Not receiving BYE request when I hang up the phone

I am on Asterisk 15.6.1 and still using the classic sip (not pjsip) stack. We are having our asterisk server initiate a call out to a phone through a twilio trunk. When the phone user hangs up the phone some time before the 3-minute mark of the phone call, I see that my asterisk server does receive the BYE request. However, if the phone user doesn’t hang up till after the 3-minute mark, then the BYE request is not seen by our Asterisk server. But, the twilio logs indicate that they are sending the BYE request, and in fact, they keep sending it, because they aren’t receiving a 200 response from asterisk. I do have sip logging enabled, and that logging does not indicate that Asterisk is even receiving the BYE request. So, I’m confused regarding this discrepancy, with how twilio says they are sending the BYE, but Asterisk doesn’t seem to think so, and also how the 3-minute mark of a phone call would come into play in triggering this bug.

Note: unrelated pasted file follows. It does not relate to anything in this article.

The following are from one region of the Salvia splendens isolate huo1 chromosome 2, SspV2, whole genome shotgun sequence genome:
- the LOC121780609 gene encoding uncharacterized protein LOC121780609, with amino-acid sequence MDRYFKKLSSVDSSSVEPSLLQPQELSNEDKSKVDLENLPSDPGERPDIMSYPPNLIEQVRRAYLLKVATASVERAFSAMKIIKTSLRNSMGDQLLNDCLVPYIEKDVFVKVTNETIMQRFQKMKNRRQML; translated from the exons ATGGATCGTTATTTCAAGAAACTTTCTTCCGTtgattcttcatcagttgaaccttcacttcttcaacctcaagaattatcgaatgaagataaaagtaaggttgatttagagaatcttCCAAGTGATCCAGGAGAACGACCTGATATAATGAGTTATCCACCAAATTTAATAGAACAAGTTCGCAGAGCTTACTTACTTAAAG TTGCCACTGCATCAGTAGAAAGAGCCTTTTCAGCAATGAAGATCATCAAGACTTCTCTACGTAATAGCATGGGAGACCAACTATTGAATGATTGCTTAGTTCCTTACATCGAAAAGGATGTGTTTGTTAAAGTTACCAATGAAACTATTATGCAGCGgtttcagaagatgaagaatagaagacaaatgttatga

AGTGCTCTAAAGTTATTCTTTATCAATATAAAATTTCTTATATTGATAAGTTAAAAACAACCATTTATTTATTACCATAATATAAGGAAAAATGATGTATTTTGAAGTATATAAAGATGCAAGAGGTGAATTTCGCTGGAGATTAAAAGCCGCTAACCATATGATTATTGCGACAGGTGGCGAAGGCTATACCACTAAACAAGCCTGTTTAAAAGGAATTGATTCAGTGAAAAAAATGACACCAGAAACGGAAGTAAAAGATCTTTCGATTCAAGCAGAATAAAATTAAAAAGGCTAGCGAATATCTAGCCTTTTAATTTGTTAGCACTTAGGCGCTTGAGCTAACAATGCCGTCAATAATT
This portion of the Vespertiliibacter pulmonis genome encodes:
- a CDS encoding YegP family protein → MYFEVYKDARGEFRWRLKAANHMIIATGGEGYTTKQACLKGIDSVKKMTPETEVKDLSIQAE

I’ve attached a screenshot of the pcap log file, which came from twilio. As you can see in this screenshot, when the it’s more than 3 minutes on the phone call, there is no 200 from Asterisk and Twilio keeps sending the BYE. I would also send the working, less-than-3-minute pcap log, but this forum is restricting me to one screenshot

I am wondering what is so special about the 3-minute mark. Is there maybe some kind of Asterisk or network-level timeout that is occurring, perhaps?

Are you behind a NAT or firewall? There is no timeout within chan_sip for this, and you would still see such a request if it came in - so the problem is external. It could be a UDP pinhole being closed by NAT/firewall for example causing the BYE to get blocked.

We are in aws, and now that I check, our security group rules do not have an explicit rule to allow twilio to talk to them, yet it works for at least 3 minutes, and rtp traffic appears to work even after 3 minutes (as i can see it flowing when i have rtp debug enabled). Nevertheless, I added a rule to see if it would help, but I still have the issue.

This is a good suggestion though, and I’m going to keep looking at other firewall-type issues for a bit, as that does seem like it might be some type issue like that.

RTP traffic is a constant ingress and egress flow of traffic which keeps pinholes/mappings open. SIP traffic is not constant unless certain things cause it to be (for example qualify support being enabled).

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